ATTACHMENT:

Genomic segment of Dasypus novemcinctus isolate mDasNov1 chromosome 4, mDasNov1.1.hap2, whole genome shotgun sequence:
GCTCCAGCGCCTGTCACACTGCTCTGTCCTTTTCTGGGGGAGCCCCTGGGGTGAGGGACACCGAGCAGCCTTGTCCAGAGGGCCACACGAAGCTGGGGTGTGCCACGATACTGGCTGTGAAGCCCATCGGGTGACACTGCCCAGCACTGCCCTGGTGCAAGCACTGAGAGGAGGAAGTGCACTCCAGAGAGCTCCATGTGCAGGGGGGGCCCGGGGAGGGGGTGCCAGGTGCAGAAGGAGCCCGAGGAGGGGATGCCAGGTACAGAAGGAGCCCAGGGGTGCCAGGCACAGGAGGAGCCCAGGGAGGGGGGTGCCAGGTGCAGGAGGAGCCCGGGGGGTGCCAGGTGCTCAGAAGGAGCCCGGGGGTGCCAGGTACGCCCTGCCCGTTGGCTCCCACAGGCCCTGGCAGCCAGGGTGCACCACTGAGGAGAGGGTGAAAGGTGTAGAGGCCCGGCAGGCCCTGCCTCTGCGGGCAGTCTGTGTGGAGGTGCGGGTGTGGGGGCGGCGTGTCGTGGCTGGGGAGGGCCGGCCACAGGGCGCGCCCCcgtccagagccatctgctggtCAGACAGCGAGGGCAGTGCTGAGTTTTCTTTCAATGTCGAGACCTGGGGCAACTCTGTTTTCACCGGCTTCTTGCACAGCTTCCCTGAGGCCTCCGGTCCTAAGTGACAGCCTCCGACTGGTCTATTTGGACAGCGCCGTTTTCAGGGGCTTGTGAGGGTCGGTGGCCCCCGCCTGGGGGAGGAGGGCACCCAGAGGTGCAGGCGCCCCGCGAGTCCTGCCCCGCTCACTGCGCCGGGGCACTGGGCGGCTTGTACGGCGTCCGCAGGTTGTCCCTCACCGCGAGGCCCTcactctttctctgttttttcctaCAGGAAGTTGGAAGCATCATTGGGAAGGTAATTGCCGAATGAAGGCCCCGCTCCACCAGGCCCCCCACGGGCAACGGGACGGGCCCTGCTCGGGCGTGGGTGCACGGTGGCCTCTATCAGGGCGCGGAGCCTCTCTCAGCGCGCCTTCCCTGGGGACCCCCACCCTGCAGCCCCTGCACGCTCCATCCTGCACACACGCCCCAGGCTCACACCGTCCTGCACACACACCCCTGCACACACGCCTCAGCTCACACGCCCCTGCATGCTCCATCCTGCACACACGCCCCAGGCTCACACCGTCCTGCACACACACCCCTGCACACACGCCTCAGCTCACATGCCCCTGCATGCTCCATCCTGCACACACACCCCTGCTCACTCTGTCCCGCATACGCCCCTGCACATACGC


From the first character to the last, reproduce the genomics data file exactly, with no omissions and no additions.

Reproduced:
Genomic segment of Dasypus novemcinctus isolate mDasNov1 chromosome 4, mDasNov1.1.hap2, whole genome shotgun sequence:
GCTCCAGCGCCTGTCACACTGCTCTGTCCTTTTCTGGGGGAGCCCCTGGGGTGAGGGACACCGAGCAGCCTTGTCCAGAGGGCCACACGAAGCTGGGGTGTGCCACGATACTGGCTGTGAAGCCCATCGGGTGACACTGCCCAGCACTGCCCTGGTGCAAGCACTGAGAGGAGGAAGTGCACTCCAGAGAGCTCCATGTGCAGGGGGGGCCCGGGGAGGGGGTGCCAGGTGCAGAAGGAGCCCGAGGAGGGGATGCCAGGTACAGAAGGAGCCCAGGGGTGCCAGGCACAGGAGGAGCCCAGGGAGGGGGGTGCCAGGTGCAGGAGGAGCCCGGGGGGTGCCAGGTGCTCAGAAGGAGCCCGGGGGTGCCAGGTACGCCCTGCCCGTTGGCTCCCACAGGCCCTGGCAGCCAGGGTGCACCACTGAGGAGAGGGTGAAAGGTGTAGAGGCCCGGCAGGCCCTGCCTCTGCGGGCAGTCTGTGTGGAGGTGCGGGTGTGGGGGCGGCGTGTCGTGGCTGGGGAGGGCCGGCCACAGGGCGCGCCCCcgtccagagccatctgctggtCAGACAGCGAGGGCAGTGCTGAGTTTTCTTTCAATGTCGAGACCTGGGGCAACTCTGTTTTCACCGGCTTCTTGCACAGCTTCCCTGAGGCCTCCGGTCCTAAGTGACAGCCTCCGACTGGTCTATTTGGACAGCGCCGTTTTCAGGGGCTTGTGAGGGTCGGTGGCCCCCGCCTGGGGGAGGAGGGCACCCAGAGGTGCAGGCGCCCCGCGAGTCCTGCCCCGCTCACTGCGCCGGGGCACTGGGCGGCTTGTACGGCGTCCGCAGGTTGTCCCTCACCGCGAGGCCCTcactctttctctgttttttcctaCAGGAAGTTGGAAGCATCATTGGGAAGGTAATTGCCGAATGAAGGCCCCGCTCCACCAGGCCCCCCACGGGCAACGGGACGGGCCCTGCTCGGGCGTGGGTGCACGGTGGCCTCTATCAGGGCGCGGAGCCTCTCTCAGCGCGCCTTCCCTGGGGACCCCCACCCTGCAGCCCCTGCACGCTCCATCCTGCACACACGCCCCAGGCTCACACCGTCCTGCACACACACCCCTGCACACACGCCTCAGCTCACACGCCCCTGCATGCTCCATCCTGCACACACGCCCCAGGCTCACACCGTCCTGCACACACACCCCTGCACACACGCCTCAGCTCACATGCCCCTGCATGCTCCATCCTGCACACACACCCCTGCTCACTCTGTCCCGCATACGCCCCTGCACATACGC